Anjo gives a bit of insight into our internal discussions on uses of ontologies:
Andy Boyd came up with a wonderful new term: “ontological fingerprinting” and to illustrate how imaginative he is: zero hits on Google! Suppose one has an ontology (lexicon, thesaurus) and some software that can determine whether the terms in the ontology are present in a document. Applying the software, one gets a “fingerprint” of the concepts in the ontology for a given document. Comparing fingerprints for different documents, such is the assumption, provides a better metric of the similarity between these documents than comparing plain words. Ideas like this simply have to be tested in practice. Fortunately, Andy is making available a lot of real data to try it.
I like the term, but find it a bit misleading: usually documents do not have fingers 🙂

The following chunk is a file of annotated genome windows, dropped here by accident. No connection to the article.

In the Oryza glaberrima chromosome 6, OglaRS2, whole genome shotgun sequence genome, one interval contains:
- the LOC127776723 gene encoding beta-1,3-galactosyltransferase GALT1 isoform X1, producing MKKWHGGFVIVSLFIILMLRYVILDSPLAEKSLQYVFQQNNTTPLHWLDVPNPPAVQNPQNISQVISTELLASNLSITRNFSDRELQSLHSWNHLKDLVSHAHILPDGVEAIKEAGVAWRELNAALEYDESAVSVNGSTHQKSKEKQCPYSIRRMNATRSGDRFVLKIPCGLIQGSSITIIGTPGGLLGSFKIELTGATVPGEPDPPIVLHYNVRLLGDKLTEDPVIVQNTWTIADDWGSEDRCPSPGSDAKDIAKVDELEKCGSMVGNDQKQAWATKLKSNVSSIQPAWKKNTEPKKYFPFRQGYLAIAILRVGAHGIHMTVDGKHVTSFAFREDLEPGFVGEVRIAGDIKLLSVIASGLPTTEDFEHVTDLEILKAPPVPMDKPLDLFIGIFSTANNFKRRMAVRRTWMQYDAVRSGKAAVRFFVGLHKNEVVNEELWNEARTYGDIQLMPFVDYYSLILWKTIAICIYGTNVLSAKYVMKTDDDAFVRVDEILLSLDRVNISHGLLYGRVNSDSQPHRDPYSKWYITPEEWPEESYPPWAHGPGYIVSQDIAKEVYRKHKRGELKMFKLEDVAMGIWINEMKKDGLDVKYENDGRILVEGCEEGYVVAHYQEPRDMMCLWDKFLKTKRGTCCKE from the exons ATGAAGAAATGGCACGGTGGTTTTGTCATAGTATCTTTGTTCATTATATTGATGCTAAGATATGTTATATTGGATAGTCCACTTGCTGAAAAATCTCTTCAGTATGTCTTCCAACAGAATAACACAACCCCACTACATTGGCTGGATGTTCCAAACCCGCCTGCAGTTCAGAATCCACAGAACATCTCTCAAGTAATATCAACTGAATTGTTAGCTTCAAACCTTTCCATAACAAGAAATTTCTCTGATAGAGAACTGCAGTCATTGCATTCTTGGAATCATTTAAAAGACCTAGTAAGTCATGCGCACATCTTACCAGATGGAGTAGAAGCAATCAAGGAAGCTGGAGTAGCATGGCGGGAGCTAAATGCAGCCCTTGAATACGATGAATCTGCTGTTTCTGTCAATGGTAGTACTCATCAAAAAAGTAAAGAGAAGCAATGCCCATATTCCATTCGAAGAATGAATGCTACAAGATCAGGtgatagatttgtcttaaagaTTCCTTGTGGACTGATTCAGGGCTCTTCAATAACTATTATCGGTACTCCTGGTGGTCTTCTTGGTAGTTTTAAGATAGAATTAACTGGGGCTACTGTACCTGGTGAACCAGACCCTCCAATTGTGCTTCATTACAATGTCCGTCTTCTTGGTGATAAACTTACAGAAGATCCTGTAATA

I’d associate the term with people – you may think of “ontological fingerprint” of a person, which could be something like conceptualisations produced by Sigmund based on analysis of weblog posts written by someone, set of personal categories someone uses to classify a document or mapping one’s documents to a shared ontology. Then you can look for others with similar “fingerprints” (this was one of uses I imagined for Sigmund, but didn’t have such a nice term to talk about it :).
May be we should rather talk about “ontological abstract” in case of documents…
Archived version of this entry is available at http://blog.mathemagenic.com/2005/01/28.html#a1493; comments are here.